Retired arts dean makes sizable donation to the UNT College of Visual Arts and Design

Robert Milnes, renowned ceramics artist, retired as dean of the University of North Texas College of Visual Arts and Design in August of 2014. But, even after all of these years, he says he and his wife, Karen, still feel connected to the university and wanted to show their love for the CVAD with a monetary gift.

“The college, university and North Texas will always have a piece of our hearts,” Milnes said. “When I was at UNT, I worked all the years I was there with a number of wonderful people on and off campus on the long standing need for a new building for the college. It’s finally happening and, because we could, it seemed like a good time to make a gift to CVAD students.”

The commitment consists of funds to support The Robert W. Milnes Endowed Scholarship for the College of Visual Arts and Design and The CVAD Excellence Endowment Fund. They also have designated a bequest to UNT to create The Robert and Karen Milnes Graduate Fellowship Endowment.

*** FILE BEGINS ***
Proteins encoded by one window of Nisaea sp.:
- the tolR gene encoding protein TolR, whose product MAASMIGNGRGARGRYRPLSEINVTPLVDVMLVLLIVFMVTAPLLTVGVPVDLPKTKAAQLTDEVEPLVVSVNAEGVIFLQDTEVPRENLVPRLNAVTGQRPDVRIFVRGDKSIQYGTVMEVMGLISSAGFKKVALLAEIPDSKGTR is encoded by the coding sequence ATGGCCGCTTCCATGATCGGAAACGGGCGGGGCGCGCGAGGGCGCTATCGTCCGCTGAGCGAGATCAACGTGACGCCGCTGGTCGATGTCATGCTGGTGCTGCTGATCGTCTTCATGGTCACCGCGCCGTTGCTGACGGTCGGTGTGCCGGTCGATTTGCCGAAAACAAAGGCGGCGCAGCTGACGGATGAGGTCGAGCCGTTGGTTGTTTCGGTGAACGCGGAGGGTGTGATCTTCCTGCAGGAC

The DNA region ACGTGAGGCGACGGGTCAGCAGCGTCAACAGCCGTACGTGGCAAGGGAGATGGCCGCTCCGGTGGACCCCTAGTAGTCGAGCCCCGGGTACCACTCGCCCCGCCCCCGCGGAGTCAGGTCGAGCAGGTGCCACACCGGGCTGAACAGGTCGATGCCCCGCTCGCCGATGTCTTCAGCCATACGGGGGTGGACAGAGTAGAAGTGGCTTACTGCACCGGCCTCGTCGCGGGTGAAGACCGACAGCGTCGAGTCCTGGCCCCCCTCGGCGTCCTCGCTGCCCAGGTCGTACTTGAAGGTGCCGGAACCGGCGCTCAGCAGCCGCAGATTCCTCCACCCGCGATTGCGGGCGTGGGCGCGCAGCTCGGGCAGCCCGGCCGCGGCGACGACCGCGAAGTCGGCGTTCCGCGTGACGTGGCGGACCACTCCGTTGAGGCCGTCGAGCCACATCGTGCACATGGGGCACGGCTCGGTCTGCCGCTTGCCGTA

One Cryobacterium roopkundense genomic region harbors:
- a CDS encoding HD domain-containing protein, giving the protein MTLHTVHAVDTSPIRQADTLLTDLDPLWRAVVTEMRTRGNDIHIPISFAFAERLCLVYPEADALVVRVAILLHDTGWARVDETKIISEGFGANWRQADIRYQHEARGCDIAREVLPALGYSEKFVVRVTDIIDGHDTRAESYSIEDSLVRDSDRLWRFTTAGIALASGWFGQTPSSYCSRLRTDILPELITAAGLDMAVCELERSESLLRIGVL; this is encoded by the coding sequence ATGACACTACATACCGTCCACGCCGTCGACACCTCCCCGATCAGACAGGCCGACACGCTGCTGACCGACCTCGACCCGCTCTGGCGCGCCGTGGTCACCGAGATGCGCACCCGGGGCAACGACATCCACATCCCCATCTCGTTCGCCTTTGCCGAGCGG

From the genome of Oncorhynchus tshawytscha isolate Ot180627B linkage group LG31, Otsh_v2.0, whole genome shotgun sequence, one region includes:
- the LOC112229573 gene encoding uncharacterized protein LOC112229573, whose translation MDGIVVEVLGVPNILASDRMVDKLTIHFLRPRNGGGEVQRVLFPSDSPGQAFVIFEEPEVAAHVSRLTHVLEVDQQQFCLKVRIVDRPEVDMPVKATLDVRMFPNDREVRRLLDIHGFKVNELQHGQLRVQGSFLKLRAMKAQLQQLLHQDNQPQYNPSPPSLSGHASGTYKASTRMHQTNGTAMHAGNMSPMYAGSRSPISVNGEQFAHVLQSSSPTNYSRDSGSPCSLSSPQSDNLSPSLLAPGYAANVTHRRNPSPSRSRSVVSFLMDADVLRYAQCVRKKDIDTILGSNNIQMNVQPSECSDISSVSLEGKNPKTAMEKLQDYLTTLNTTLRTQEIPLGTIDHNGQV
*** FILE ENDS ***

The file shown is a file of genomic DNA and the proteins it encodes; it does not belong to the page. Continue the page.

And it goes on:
“This pledge illustrates the dedication and generosity of our faculty and staff and comes just as we launch the 2018 We Care We Count Faculty and Staff Giving Campaign,” said David Wolf, vice president for university advancement. “Faculty and staff are vital parts of the UNT donor community.”

Greg Watts, current dean of the CVAD, says the Milnes’ dedication to UNT and its students is immeasurable.

“Robert and Karen’s generous gifts will provide an important scholarship along with funds to support our advising center – one of the critical organs of our college and a place of immense impact for our students,” said Greg Watts, CVAD dean. “This is a wonderful gift and we all appreciate the Milnes ongoing generosity to CVAD.”

Milnes says the gift was only natural since he forged so many strong relationships while in the CVAD.

“As dean, I enjoyed being able to make it possible for someone very creative and talented to do something they might not have been able to do on their own, at least not at the time when it was important for them to do it,” Milnes says. “I’m excited that this commitment will nourish the creative inquiry that lets artists and scholars help everyone see the world in new and important ways.”